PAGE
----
Just as God says to the seas, “Thus far shall you come, and no farther, and here shall your proud waves be stayed” (Job 38:11), so too he says to our suffering. No slander cuts, no tumor grows, no arrow flies, and no plague spreads a millimeter farther than the Almighty decrees. To each, God says, “Thus far shall you come, and no farther” — and creation is bound to obey.
Suffering can thwart our Creator’s sovereign rule as soon as the sun flies from its course, or the seasons refuse to arrive, or the molecules stop hearing the word of him who upholds the universe (Hebrews 1:3).
God’s sovereignty as Creator extends not only over the creation around us, however, but also over us. Our souls, which often feel so fragile, are in the arms of Omnipotence. And no suffering can reach into those arms to snatch the people God protects.
“By God’s power,” Peter writes, “[you] are being guarded through faith for a salvation ready to be revealed in the last time” (1 Peter 1:5). In all afflictions, fears, sorrows, and uncertainties, the power of God is garrisoned about our souls, guarding and keeping us — not from the suffering itself, but from anything in the suffering that would ultimately destroy us. He is our Creator twice over — once by birth, twice by new birth (1 Peter 1:3, 23) — and he will not forsake the work of his hands.
Such is the power that undergirds the promise at the end of Peter’s letter: “After you have suffered a little while, the God of all grace, who has called you to his eternal glory in Christ, will himself restore, confirm, strengthen, and establish you” (1 Peter 5:10). After we have suffered through the “little while” of this life, our Creator will bend down to the dust once again and put his breath back in to the children of man. Then paralyzed legs will walk again, blind eyes will see again, scarred skin will feel again. Then the pieces of every broken heart will be put back together; then will every wound, seen and unseen, be bound up for eternity.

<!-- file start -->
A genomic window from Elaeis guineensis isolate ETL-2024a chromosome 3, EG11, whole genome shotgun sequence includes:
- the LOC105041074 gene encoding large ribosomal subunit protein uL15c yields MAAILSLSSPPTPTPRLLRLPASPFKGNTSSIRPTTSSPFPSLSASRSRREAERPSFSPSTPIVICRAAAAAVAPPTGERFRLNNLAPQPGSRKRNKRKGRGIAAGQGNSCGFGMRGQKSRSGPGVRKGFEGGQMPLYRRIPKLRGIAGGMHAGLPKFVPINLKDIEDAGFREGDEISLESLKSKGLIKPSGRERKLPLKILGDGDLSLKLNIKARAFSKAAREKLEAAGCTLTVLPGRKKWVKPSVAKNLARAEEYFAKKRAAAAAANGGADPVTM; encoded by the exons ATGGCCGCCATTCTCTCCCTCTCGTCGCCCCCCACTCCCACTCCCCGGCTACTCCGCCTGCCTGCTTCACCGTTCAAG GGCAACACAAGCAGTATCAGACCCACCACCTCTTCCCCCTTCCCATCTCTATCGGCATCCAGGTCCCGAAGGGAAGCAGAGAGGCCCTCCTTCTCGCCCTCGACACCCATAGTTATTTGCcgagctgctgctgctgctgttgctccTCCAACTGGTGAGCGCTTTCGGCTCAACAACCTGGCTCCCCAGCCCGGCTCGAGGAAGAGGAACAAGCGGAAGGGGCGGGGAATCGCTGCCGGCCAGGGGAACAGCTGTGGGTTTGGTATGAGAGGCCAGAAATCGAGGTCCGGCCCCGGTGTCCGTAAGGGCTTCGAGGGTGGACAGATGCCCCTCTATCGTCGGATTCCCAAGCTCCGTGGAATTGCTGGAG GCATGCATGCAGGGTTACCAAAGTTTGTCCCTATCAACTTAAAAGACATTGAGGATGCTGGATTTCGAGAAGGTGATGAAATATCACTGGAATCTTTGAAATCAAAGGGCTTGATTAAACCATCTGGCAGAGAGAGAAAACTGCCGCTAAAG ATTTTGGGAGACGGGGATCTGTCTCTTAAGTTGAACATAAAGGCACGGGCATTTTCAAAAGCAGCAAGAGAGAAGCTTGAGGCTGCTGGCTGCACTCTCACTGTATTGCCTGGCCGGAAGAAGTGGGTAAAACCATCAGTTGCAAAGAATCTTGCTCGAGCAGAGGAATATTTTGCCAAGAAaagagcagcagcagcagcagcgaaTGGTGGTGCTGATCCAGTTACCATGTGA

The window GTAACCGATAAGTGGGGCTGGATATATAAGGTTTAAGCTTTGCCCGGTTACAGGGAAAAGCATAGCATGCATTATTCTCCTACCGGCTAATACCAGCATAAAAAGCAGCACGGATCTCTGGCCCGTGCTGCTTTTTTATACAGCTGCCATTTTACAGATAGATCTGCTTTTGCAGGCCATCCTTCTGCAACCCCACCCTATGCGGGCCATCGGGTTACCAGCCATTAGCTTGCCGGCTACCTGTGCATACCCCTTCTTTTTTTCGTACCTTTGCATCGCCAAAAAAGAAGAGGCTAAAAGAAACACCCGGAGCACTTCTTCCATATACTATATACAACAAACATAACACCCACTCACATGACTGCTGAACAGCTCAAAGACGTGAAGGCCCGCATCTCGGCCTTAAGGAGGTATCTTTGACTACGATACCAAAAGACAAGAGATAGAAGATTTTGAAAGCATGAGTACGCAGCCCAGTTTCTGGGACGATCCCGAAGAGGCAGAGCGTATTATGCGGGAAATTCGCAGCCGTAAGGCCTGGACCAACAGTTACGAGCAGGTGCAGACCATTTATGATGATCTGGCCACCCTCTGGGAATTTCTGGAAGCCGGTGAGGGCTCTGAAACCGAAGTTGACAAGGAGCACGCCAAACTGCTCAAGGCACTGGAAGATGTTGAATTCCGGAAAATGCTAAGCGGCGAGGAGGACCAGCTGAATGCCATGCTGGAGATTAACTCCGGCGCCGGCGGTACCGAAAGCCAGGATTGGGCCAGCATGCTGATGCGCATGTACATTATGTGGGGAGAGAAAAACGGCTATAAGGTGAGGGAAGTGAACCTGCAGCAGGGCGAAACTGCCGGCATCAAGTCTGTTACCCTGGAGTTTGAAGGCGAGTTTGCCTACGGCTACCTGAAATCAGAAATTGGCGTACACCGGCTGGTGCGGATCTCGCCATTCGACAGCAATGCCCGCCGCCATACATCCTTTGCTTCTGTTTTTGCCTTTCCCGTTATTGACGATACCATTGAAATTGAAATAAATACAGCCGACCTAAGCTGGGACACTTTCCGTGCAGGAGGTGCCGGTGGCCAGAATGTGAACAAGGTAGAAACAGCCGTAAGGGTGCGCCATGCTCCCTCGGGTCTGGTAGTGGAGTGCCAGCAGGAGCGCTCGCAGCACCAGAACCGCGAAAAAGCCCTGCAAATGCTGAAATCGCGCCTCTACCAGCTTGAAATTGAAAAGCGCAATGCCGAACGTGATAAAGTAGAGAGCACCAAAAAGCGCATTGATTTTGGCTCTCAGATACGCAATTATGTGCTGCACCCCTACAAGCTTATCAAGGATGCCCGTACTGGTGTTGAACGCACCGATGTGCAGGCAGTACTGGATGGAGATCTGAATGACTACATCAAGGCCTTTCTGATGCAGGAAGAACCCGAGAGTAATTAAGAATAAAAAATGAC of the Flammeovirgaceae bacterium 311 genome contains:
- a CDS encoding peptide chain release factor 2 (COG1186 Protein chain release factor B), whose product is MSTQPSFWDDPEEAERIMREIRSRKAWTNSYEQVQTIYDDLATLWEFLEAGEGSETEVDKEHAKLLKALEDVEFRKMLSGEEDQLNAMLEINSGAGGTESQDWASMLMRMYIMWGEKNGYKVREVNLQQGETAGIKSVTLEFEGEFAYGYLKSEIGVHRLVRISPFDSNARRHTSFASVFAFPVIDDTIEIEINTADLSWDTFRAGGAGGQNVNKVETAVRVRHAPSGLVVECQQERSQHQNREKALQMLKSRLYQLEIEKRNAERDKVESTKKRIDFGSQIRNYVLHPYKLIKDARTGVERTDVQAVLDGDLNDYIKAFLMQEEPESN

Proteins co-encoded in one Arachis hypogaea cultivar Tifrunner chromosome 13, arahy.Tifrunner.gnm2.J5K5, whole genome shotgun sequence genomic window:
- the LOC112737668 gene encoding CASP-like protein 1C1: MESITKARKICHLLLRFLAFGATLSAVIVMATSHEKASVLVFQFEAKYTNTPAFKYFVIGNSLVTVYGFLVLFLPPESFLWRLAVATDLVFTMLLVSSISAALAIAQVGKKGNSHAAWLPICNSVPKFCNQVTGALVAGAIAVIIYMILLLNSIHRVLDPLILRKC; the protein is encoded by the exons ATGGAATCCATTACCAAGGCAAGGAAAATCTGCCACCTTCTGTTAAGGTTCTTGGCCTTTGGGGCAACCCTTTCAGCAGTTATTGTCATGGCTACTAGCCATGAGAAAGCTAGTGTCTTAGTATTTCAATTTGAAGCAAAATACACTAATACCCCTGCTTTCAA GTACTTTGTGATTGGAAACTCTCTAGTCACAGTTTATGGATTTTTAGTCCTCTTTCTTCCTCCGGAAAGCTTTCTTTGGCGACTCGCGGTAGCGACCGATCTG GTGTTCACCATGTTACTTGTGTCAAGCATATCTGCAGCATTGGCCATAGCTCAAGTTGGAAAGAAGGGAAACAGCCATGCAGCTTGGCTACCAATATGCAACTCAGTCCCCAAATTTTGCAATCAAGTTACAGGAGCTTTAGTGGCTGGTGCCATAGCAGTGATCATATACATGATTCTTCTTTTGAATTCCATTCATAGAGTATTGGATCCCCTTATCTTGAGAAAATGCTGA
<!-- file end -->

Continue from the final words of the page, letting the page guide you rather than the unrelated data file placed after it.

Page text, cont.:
Our Creator has every ability — indeed, every intention — to make all things new, and to place us in a world where suffering has no home.
When you meet the kind of Christians who trust God as their faithful Creator, you will know it. Such saints have a mark they cannot hide. Not only do they walk through suffering with an abiding peace in Jesus; they also walk through suffering with an eye toward others: “Let those who suffer according to God’s will entrust their souls to a faithful Creator while doing good.”
Having entrusted their fragile souls to the safekeeping of a faithful Creator, they have found the courage to pick up the shattered pieces of their lives, hand them to Jesus, and trust that he is still able to take what is broken and use it to nourish multitudes. They may speak comfort with a tremble in their voice, or reach out to another with scarred hands, or serve with wounds that cannot been seen and cannot be fully healed in this life. But they still speak, still reach, still serve, bringing the treasure of God to others in a jar of clay.
Why? Because the Creator of the stars keeps them as the apple of his eye. Because the Architect of the earth counts their every hair. Because the Maker of the mountains holds their souls in the hollow of his hand. And with him they are safe.